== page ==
17 p.; Open access; In the Vaccares lagoon (Rhône delta, Camargue, France), mullets of the species Liza ramada (Pisces, Teleostei) are parasitized by seven metazoan species, ectoparasites of gills : six Monogenea and one Copepoda. The spatial and temporal structures of this parasite community were analysed. The host migrates within this delta in the course of the seasons, and its parasites are potentially affected by the fluctuating environmental constraints. The crossed effects between the structure of the parasite infrapopulations and some environmental characteristics were studied with a co-inertia analysis. This study emphasizes the interactions between the populations structures and the environment, and their consequences on local biodiversity.

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  • image/svg+xml art designer at PLoS, modified by Wikipedia users Nina, Beao, JakobVoss, and AnonMoos Open Access logo, converted into svg, designed by PLoS. This version with transparent background. http://commons.wikimedia.org/wiki/File:Open_Access_logo_PLoS_white.svg art designer at PLoS, modified by Wikipedia users Nina, Beao, JakobVoss, and AnonMoos http://www.plos.org/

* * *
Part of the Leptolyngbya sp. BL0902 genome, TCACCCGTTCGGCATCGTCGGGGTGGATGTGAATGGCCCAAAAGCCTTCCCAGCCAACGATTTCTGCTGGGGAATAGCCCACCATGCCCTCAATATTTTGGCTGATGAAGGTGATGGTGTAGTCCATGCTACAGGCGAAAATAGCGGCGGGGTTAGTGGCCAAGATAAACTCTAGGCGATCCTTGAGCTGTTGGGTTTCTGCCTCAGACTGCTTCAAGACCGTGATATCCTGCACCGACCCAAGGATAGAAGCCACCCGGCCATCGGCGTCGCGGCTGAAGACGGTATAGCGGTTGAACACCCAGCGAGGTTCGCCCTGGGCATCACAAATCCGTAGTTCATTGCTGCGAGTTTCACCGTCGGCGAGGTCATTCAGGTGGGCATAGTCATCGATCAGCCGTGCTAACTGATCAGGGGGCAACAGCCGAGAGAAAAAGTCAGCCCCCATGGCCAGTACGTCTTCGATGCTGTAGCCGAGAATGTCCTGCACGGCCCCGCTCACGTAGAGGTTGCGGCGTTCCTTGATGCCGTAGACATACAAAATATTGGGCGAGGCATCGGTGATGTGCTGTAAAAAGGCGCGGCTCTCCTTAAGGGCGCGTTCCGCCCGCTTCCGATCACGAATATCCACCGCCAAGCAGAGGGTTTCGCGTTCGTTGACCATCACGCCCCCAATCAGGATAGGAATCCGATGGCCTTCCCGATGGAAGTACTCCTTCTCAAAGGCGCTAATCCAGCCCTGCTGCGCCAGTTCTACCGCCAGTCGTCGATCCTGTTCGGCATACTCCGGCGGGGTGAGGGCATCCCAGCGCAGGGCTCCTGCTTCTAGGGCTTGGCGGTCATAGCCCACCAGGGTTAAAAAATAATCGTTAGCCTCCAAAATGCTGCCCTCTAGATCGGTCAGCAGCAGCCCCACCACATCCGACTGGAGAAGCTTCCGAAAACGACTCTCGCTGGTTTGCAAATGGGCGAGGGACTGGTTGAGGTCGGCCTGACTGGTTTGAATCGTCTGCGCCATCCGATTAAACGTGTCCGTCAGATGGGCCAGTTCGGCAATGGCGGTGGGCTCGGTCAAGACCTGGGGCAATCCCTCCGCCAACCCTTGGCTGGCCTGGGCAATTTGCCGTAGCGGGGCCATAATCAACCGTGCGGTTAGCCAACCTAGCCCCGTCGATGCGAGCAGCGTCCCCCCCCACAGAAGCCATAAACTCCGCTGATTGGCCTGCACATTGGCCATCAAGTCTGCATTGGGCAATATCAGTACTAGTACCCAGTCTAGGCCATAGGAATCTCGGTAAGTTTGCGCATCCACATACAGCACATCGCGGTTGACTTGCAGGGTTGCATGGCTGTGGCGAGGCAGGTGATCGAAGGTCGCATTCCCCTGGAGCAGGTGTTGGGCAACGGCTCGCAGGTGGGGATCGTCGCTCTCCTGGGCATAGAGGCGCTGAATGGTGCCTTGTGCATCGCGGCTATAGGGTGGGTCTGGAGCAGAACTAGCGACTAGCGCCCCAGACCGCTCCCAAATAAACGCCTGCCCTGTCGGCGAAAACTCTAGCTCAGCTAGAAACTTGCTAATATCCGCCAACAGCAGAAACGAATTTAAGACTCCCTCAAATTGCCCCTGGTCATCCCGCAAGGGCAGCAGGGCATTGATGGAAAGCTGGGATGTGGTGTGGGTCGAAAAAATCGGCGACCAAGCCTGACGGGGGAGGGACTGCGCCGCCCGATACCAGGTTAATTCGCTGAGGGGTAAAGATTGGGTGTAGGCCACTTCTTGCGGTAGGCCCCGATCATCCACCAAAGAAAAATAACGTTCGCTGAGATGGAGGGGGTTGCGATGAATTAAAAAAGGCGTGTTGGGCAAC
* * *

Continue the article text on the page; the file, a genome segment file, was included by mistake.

Authors: Langlais, Michel; Latu, Guillaume; Roman, Jean; Silan, Patrick;

    Open access; International audience; This article deals with a performant parallel solution for a host-macroparasite model, both deterministic and stochastic, in a marine environment. Detailed biological phenomena are reproduced, such as spatial and temporal heterogeneities in these populations. A new version of the simulator and a new parallel algorithmic solution are presented. The interdisciplinary work presented here is at the interface of ecology, mathematics and computer science.

    image/svg+xml art designer at PLoS, modified by Wikipedia users Nina, Beao, JakobVoss, and AnonMoos Open Access logo, converted into svg, designed by PLoS. This version with transparent background. http://commons.wikimedia.org/wiki/File:Open_Access_logo_PLoS_white.svg art designer at PLoS, modified by Wikipedia users Nina, Beao, JakobVoss, and AnonMoos http://www.plos.org/ Oskar Bordeauxarrow_drop_down